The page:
China has a rapidly ageing population as citizens opt not to have children, a decision which is at risk of causing major issues not just in the country but for the world.
Research Institute China Power said China’s population is growing old at a faster rate than almost all other countries.
“The effects of China’s 36-year one-child policy, combined with dramatic improvements in health care, have contributed to increases in life expectancy and decreases in China’s birth rate,” it said.
And, China is clearly worried about the situation, with the nation’s ruling party, the Chinese Communist Party (CCP) increasing the country's child policy to allow married couples to have up to three children.
But, allowing couples to have more children won’t solve the problem, as Chinese people aren’t keen to hop on the baby making bandwagon.
The World Health Organisation (WHO) predicts that one in three people in China are projected to be of retirement age by 2050.
And, a continuation of this could have devastating effects on Australia. Here’s why.
China is Australia’s largest trading partner by far. China accounts for around 30 per cent of Australian trade, worth $170 billion a year.
If China’s population was to shrink in a significant way, that would mean fewer workers, less infrastructure, and less need to purchase things like Aussie iron ore.
But on top of that, the price of goods made in China would likely push higher. Look at almost everything you own and there is a good chance it has a ‘Made in China’ label on it.
China has had a stronghold on labour-intensive manufacturing for decades because it had a young, mobile workforce.
But if there aren’t enough young, willing workers to take over when the current generation retires, who will make everything?
It would likely land on other developing nations like India or Vietnam, but as those nations don’t have systems in place to take over from China it wouldn’t be the simplest handover, nor is it guaranteed.
How did this happen?
In 1949 the Communist uprising led by Mao Zedong successfully took over control of the country from the Nationalists after 20 years of civil war.
By 1958 economic disaster had struck the nation, with millions dying of starvation. With a rapidly growing population and lack of resources to support everyone, the CCP introduced the one child policy in 1980.
The controversial plan was rife with issues in terms of human rights, but it did reduce population growth - perhaps too well.
The one child policy was scrapped in 2015 as the CCP realised the ramifications an ageing population was going to have.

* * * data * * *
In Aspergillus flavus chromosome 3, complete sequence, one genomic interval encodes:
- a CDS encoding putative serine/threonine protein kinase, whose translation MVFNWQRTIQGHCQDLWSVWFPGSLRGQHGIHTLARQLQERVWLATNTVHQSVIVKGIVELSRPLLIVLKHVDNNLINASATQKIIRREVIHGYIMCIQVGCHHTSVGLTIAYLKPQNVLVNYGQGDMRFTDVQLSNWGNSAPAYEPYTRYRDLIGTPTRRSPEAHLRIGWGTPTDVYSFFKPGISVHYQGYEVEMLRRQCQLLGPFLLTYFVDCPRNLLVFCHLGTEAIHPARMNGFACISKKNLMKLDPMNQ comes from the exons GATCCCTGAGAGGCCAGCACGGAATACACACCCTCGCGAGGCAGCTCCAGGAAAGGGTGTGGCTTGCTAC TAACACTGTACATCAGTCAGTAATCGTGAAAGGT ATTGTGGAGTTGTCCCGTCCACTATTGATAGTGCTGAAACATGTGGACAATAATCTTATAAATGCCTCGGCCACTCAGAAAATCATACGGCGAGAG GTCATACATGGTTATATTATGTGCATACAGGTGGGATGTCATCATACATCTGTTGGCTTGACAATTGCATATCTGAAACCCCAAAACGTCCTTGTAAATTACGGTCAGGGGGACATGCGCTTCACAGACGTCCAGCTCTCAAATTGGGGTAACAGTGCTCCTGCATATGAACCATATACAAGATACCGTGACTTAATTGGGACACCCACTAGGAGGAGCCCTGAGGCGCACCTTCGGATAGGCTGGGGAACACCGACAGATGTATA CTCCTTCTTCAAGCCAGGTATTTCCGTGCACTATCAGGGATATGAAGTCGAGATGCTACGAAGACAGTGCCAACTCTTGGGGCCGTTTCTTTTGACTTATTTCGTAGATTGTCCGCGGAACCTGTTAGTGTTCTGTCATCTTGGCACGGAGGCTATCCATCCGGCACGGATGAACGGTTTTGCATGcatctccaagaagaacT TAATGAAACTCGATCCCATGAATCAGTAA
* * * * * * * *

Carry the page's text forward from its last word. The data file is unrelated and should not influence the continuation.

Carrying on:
It was replaced with the two child policy, which just this week was relaxed even further to a three child policy.
Child restrictions no longer the issue
The relaxation of the rules doesn’t seem to matter much to the Chinese people, who simply say they aren’t interested in having children at all, let alone three.
The reason: kids cost too much, and there aren't enough government incentives to make it worthwhile.
May He, a 27-year old food worker in Chengdu, told the ABC that while money was a big factor, she was also worried about the mental strain that would come from raising a family.
She said the average salary for a person of her age and in her profession was around $1,300 a month and baby powder alone is around $100 a month.
"And then on top of rent and my personal expenses, I would also need to pay for early-child education for the kid — that's very expensive in China, nearly $2,000 for a semester," she said.
A poll on local Chinese media outlet Xinhua asked, ‘Are you ready for the three-child policy?’ with two options: ‘I’m ready, I can’t wait’ and ‘I won’t consider it at all’.
Of the 22,000 people who had responded to the poll, 20,000 said ‘I won’t consider it at all’. The poll was swiftly deleted.
So, what can China do?
According to the World Economic Forum, Singapore and Japan are the best placed countries to deal with an ageing population because it is not a new problem for either of them.
As such, both nations have put many programs and incentives in place to help boost baby-making.
Singapore is one of the most rapidly ageing societies in the world and its government has invested significantly in life-long learning initiatives to promote personal development and social integration.
It launched a program in 2014 to provide every citizen under 25 years old with a $500 credit to use on skills-based courses.
Singaporean universities also support their graduates in life-long learning and can take selected industry-relevant courses for up to 20 years from the time they graduate.
These programs mean Singapore has an active workforce which is always improving, the financial burden of having children is minimised and people are able to stay in the workforce longer through upskilling.
Japan is another rapidly ageing Asian country. Currently, about 25% of Japan’s population is above 65 and this will increase to 40% by 2060.
This shift has already started to slow down the Japanese economy, but it’s Government has a multi-prong approach to meet the needs of the Japanese population and boost economic growth.
In 2000, Japan implemented a comprehensive Long-Term Care Insurance, known as one of the most generous health insurance schemes in the world.
Not only that, but the Japanese Government has invested heavily in healthcare technology and in true Japanese style and is already working on creating care robots such as Paro the robotic seal.
This technology can not only meet the needs of the older generation but also create a new growth industry for Japan.